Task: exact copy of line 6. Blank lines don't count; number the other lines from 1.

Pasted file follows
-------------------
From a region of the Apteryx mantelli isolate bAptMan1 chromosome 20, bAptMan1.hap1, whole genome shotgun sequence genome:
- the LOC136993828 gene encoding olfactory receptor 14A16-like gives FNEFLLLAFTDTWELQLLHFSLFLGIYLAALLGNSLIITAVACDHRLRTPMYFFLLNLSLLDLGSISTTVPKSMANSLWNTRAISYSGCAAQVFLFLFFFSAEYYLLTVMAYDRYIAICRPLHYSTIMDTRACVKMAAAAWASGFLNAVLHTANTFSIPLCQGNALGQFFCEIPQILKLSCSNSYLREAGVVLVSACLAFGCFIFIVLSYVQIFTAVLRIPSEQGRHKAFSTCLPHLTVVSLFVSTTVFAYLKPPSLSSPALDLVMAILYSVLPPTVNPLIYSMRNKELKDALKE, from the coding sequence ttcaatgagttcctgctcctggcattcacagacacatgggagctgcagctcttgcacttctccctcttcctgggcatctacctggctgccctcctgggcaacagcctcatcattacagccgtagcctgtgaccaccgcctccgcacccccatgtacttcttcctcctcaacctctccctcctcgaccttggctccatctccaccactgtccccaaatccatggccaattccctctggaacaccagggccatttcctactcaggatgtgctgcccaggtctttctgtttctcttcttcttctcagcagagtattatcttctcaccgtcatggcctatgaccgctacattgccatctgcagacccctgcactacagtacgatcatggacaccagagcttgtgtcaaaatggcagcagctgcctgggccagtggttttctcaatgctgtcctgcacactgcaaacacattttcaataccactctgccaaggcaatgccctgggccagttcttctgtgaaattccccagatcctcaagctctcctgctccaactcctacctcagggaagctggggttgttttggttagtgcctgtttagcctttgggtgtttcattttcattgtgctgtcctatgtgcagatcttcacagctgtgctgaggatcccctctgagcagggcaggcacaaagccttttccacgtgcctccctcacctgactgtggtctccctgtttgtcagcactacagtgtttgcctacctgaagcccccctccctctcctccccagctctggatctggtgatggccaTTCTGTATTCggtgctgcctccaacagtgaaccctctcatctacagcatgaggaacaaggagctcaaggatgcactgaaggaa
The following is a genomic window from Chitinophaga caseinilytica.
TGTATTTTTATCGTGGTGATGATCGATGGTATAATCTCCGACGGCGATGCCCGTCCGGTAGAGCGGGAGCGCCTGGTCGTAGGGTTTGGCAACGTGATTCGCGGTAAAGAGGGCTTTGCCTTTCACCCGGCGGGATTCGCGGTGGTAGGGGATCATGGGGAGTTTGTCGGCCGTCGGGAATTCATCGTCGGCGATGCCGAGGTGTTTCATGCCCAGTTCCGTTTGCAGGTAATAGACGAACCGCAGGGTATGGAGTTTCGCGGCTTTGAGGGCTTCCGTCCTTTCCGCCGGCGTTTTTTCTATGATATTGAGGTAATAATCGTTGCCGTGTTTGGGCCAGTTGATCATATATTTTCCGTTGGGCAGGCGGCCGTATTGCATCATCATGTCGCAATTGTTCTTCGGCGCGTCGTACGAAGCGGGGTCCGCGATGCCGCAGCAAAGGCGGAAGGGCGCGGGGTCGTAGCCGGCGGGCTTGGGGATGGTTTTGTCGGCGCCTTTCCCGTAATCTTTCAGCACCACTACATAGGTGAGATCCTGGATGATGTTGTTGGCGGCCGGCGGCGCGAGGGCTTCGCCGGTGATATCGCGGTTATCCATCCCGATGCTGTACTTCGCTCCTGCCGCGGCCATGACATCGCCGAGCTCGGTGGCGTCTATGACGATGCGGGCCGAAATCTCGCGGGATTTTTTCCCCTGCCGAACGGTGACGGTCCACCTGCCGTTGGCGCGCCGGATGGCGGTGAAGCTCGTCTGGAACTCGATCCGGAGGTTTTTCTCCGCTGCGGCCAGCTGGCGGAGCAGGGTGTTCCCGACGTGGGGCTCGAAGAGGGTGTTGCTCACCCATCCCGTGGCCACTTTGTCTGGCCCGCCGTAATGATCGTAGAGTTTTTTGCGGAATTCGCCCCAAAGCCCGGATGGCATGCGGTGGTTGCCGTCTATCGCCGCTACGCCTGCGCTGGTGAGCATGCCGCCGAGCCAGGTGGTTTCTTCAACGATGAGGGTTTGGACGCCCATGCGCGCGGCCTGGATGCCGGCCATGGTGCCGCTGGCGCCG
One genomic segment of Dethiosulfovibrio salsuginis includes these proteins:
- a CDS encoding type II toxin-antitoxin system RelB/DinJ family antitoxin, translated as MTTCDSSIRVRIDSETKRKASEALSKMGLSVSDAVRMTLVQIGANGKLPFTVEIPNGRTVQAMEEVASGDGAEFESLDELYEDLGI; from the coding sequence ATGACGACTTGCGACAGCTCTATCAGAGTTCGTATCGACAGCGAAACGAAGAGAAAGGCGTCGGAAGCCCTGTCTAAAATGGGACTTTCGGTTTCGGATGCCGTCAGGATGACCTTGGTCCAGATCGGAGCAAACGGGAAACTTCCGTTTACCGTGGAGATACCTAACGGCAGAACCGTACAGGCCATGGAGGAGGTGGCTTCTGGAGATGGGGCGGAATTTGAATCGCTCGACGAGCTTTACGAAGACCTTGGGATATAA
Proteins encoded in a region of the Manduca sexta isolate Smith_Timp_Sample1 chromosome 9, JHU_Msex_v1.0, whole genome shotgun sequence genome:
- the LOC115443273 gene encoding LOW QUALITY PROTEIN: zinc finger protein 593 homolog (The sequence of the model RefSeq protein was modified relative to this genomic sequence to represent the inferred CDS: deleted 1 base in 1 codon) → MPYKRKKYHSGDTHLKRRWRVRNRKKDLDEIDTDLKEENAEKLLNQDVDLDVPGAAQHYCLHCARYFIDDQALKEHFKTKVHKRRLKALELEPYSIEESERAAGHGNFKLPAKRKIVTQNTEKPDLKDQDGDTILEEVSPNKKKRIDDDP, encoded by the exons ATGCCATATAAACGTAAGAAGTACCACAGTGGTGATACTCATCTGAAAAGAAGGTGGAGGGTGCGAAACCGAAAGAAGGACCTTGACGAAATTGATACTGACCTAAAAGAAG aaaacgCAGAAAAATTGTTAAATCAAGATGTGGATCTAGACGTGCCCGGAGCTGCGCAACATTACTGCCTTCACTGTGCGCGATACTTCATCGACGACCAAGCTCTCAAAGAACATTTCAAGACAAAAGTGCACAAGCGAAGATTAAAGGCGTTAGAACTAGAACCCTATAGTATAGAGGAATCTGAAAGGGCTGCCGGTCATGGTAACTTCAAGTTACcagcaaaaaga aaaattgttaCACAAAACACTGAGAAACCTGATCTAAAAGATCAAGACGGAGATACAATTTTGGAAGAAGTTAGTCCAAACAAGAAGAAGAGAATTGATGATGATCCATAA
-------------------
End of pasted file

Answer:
- a CDS encoding type II toxin-antitoxin system RelB/DinJ family antitoxin, translated as MTTCDSSIRVRIDSETKRKASEALSKMGLSVSDAVRMTLVQIGANGKLPFTVEIPNGRTVQAMEEVASGDGAEFESLDELYEDLGI; from the coding sequence ATGACGACTTGCGACAGCTCTATCAGAGTTCGTATCGACAGCGAAACGAAGAGAAAGGCGTCGGAAGCCCTGTCTAAAATGGGACTTTCGGTTTCGGATGCCGTCAGGATGACCTTGGTCCAGATCGGAGCAAACGGGAAACTTCCGTTTACCGTGGAGATACCTAACGGCAGAACCGTACAGGCCATGGAGGAGGTGGCTTCTGGAGATGGGGCGGAATTTGAATCGCTCGACGAGCTTTACGAAGACCTTGGGATATAA